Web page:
Take a Hike . . . with Mike Monroe: Hike along Coyote Creek and learn about where our water comes from
Published in the February 1 – 14, 2017 issue of Morgan Hill Life
By Mike Monroe
The first few weeks of the New Year began with a series of storms that drenched the South Valley. Naturally, the first idea for a Take a Hike with Mike column that sprang to the lips of the publisher of this journal was … “percolation! Why not write an article about the San Pedro Percolation Ponds?” suggested Marty Cheek. “There is a walking trail and some benches for people to sit and enjoy some quiet time.” I thought about Marty’s inspiration for a while and decided to run with it — of course, adding my own two cents.
For many years, I have driven by the ponds, noticing cars parked either by the fence on San Pedro Avenue or on Hill Road. But I never stopped to see what this place is all about. The property consists of 28 acres with seven percolation ponds developed by the Santa Clara Valley Water District and the San Felipe Water Project in 1996. A few years later, the city of Morgan Hill — with the support of community volunteers — designed the walking paths and planted some trees for shade. And now it’s a nature park enjoyed by residents of the nearby neighborhoods.
So why are we going to Anderson to talk about groundwater recharge? Because the San Pedro ponds have not been filled with water from the San Luis Reservoir in the past few years due to our prolonged drought. Any water that accumulates in the pond basins is the result of local rainfall which so far has been inadequate to leave any lasting effect.
Being undaunted by the dry ponds, I pulled out all the stops to learn more about our water supplies in southern Santa Clara County. Morgan Hill averages 26.13 inches of rain during the past 30 years — and the past five or six years have not helped. In 1940, Morgan Hill experienced record rainfall in January (24.48 inches) and February (21.74 inches). Imagine Coyote Creek, without Anderson Dam, flooding the Coyote Valley and parts of San Jose on its way to San Francisco Bay. Gilroy’s seasonal average is slightly more than 20 inches annually. According to the water district, both Gilroy and Morgan Hill rely almost exclusively on groundwater for our drinking and agricultural needs. So while Anderson Reservoir serves our locale with storage, flood control and recreation, we receive only the water percolated through releases into Coyote Creek.
The raw water that is imported from the California Water Project or the San Felipe system and that is stored at Anderson is blended with runoff from the Anderson watershed and held in reserve for our neighbors to the north. Typically, about 25 percent of the county’s water supply (the balance is groundwater or imported) is maintained in local reservoirs and transported through a network of pipes to water treatment facilities for consumption in the North County. The water district has engineered an infrastructure of channels and pumping plants to move water around.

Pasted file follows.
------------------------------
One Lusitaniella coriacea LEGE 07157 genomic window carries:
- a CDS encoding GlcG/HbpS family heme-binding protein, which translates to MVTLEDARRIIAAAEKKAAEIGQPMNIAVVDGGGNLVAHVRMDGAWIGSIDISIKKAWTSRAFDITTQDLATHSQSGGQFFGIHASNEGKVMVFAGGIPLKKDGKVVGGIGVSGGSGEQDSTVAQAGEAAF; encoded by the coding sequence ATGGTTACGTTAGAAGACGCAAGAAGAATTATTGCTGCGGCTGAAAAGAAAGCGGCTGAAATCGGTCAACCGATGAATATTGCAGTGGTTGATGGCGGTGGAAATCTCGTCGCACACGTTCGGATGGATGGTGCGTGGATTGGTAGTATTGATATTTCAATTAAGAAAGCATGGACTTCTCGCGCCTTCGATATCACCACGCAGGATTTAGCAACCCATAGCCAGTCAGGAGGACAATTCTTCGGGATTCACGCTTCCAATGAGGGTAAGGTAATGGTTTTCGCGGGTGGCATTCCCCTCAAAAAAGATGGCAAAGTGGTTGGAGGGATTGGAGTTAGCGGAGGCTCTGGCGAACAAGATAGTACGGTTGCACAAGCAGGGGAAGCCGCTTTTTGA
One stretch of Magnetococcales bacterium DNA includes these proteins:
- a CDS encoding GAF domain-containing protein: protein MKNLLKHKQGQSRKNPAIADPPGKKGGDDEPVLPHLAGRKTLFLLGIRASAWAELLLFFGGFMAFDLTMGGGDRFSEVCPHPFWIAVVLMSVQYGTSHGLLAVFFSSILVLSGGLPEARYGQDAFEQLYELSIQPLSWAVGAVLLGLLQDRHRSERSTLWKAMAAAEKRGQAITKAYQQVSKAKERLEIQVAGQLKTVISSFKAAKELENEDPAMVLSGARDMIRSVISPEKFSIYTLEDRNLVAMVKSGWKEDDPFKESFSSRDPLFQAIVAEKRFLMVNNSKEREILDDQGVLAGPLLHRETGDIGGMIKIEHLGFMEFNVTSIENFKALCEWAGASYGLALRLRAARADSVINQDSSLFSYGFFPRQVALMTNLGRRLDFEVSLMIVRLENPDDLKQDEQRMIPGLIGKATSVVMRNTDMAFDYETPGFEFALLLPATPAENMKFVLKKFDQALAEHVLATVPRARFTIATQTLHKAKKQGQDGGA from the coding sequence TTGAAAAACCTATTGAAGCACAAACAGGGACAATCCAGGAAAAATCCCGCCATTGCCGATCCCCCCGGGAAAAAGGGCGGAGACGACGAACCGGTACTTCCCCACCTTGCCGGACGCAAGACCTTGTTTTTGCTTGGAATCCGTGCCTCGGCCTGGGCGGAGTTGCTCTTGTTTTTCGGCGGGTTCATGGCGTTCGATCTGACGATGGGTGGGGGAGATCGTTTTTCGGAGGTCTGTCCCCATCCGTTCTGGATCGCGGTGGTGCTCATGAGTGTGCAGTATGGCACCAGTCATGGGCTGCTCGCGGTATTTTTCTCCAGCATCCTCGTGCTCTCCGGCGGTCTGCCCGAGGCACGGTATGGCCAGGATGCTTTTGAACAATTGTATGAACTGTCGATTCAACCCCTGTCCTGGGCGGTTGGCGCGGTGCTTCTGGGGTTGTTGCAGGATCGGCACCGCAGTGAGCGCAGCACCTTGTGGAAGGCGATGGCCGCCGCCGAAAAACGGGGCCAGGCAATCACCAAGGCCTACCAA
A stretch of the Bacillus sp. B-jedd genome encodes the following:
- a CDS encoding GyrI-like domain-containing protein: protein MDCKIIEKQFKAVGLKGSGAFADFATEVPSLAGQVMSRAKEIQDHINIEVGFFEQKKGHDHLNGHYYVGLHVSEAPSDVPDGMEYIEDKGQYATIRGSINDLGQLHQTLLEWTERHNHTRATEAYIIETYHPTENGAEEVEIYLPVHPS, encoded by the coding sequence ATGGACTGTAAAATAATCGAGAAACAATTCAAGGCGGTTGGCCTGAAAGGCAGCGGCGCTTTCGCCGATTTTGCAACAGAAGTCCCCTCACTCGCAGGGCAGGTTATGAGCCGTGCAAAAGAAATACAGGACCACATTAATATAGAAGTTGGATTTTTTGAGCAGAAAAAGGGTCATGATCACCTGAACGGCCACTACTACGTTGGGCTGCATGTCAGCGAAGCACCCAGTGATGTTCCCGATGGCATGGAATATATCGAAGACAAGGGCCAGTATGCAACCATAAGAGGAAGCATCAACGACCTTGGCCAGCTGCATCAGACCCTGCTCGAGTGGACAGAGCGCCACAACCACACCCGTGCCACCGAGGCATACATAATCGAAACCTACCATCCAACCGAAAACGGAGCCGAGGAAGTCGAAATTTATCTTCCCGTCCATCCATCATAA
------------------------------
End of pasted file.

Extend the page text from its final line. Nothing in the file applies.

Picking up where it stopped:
Gilroy and Morgan Hill sit on top of the Llagas Sub-basin, an aquifer or an underground flow of water found at various depths in our soil sediments, that generally migrates toward the Pajaro River and San Benito County. Many years ago, early pioneers in Santa Clara County developed artesian wells without much effort using sub-surface pressure to simply force the groundwater up, sometimes resulting in uncontrolled geysers. After years of overdrafting our groundwater, not allowing for adequate replenishment, the valley began experiencing severe land subsidence. A call to action rang out to the citizenry and the word “percolation” now pertained to more than just coffee. We desperately needed, and will always need, to manage our groundwater supplies to sustain our future economic and population growth.
Water supply and demand issues are constantly debated in California. The state is struggling with how much water from the Sierras should be retained for the San Francisco Bay-Delta, how much should be allocated for agriculture, how much will Southern California expect. There are no easy answers. Everybody will be disgruntled and our wildlife populations may be in further jeopardy. The Sierra snowpack is our water bank. But with a warming climate we may experience more mountain precipitation as rainfall so the water won’t be stored throughout the year. Water experts are planning for rising sea levels which may mean the Bay-Delta will see increasing salt water intrusion. And in South Valley, a depletion of our aquifers is a cause for concern in terms of nitrate levels. We will really have to be on our toes to manage all these variables.
On our walk along Coyote Creek from the Anderson Visitor Center on Saturday afternoon, I’m sure that we will discuss our regional water challenges as well as enjoy the moment with the water rushing by and the mallards and herons keeping us company.
Keep on sauntering!
Gilroy resident Mike Monroe is a Morgan Hill business owner and naturalist. He is a docent for Santa Clara County Parks.